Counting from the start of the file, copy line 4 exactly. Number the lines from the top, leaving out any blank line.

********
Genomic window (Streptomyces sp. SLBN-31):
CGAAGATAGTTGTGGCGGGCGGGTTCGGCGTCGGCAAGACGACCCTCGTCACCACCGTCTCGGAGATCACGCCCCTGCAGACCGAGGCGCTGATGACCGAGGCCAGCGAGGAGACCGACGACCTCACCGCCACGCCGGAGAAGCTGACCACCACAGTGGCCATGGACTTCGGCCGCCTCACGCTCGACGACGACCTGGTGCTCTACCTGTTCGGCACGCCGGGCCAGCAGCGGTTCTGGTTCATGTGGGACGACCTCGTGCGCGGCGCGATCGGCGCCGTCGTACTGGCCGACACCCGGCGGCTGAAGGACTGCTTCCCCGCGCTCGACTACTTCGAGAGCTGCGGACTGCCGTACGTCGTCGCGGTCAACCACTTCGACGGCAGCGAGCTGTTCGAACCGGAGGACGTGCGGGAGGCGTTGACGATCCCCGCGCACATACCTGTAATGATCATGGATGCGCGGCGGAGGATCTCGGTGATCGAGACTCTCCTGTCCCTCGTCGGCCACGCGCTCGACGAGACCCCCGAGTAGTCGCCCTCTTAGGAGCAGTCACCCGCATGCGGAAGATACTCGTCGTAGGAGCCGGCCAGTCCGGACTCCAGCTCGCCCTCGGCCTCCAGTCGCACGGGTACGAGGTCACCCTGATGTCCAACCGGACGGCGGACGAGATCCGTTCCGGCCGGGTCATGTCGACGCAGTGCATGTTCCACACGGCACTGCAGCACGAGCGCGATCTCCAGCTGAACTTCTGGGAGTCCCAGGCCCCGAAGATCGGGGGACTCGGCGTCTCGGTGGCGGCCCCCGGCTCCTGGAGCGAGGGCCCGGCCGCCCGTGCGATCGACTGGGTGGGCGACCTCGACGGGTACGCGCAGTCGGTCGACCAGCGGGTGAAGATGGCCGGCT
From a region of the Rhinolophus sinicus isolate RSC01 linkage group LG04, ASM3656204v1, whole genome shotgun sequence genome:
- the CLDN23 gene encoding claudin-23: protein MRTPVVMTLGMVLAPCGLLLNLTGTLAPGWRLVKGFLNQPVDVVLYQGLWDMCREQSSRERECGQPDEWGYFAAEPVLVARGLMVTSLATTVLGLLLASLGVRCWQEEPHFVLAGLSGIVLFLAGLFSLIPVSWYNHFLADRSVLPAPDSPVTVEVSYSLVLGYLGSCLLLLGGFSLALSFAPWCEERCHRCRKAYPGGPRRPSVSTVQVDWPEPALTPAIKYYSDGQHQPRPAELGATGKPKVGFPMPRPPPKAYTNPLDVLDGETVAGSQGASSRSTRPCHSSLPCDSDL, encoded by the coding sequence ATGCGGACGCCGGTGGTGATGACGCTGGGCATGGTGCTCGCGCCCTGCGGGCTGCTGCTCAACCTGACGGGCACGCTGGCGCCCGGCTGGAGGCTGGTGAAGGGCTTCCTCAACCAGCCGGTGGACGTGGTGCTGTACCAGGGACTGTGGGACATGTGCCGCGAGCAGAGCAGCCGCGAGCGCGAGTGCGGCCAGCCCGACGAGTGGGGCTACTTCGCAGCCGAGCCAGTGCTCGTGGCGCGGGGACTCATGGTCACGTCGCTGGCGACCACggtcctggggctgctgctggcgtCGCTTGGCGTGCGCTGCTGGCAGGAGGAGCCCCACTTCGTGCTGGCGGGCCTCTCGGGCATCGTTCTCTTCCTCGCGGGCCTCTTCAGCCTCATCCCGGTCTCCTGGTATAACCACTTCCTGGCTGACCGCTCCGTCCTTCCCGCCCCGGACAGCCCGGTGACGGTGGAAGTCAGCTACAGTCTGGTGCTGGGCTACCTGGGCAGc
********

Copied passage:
- the CLDN23 gene encoding claudin-23: protein MRTPVVMTLGMVLAPCGLLLNLTGTLAPGWRLVKGFLNQPVDVVLYQGLWDMCREQSSRERECGQPDEWGYFAAEPVLVARGLMVTSLATTVLGLLLASLGVRCWQEEPHFVLAGLSGIVLFLAGLFSLIPVSWYNHFLADRSVLPAPDSPVTVEVSYSLVLGYLGSCLLLLGGFSLALSFAPWCEERCHRCRKAYPGGPRRPSVSTVQVDWPEPALTPAIKYYSDGQHQPRPAELGATGKPKVGFPMPRPPPKAYTNPLDVLDGETVAGSQGASSRSTRPCHSSLPCDSDL, encoded by the coding sequence ATGCGGACGCCGGTGGTGATGACGCTGGGCATGGTGCTCGCGCCCTGCGGGCTGCTGCTCAACCTGACGGGCACGCTGGCGCCCGGCTGGAGGCTGGTGAAGGGCTTCCTCAACCAGCCGGTGGACGTGGTGCTGTACCAGGGACTGTGGGACATGTGCCGCGAGCAGAGCAGCCGCGAGCGCGAGTGCGGCCAGCCCGACGAGTGGGGCTACTTCGCAGCCGAGCCAGTGCTCGTGGCGCGGGGACTCATGGTCACGTCGCTGGCGACCACggtcctggggctgctgctggcgtCGCTTGGCGTGCGCTGCTGGCAGGAGGAGCCCCACTTCGTGCTGGCGGGCCTCTCGGGCATCGTTCTCTTCCTCGCGGGCCTCTTCAGCCTCATCCCGGTCTCCTGGTATAACCACTTCCTGGCTGACCGCTCCGTCCTTCCCGCCCCGGACAGCCCGGTGACGGTGGAAGTCAGCTACAGTCTGGTGCTGGGCTACCTGGGCAGc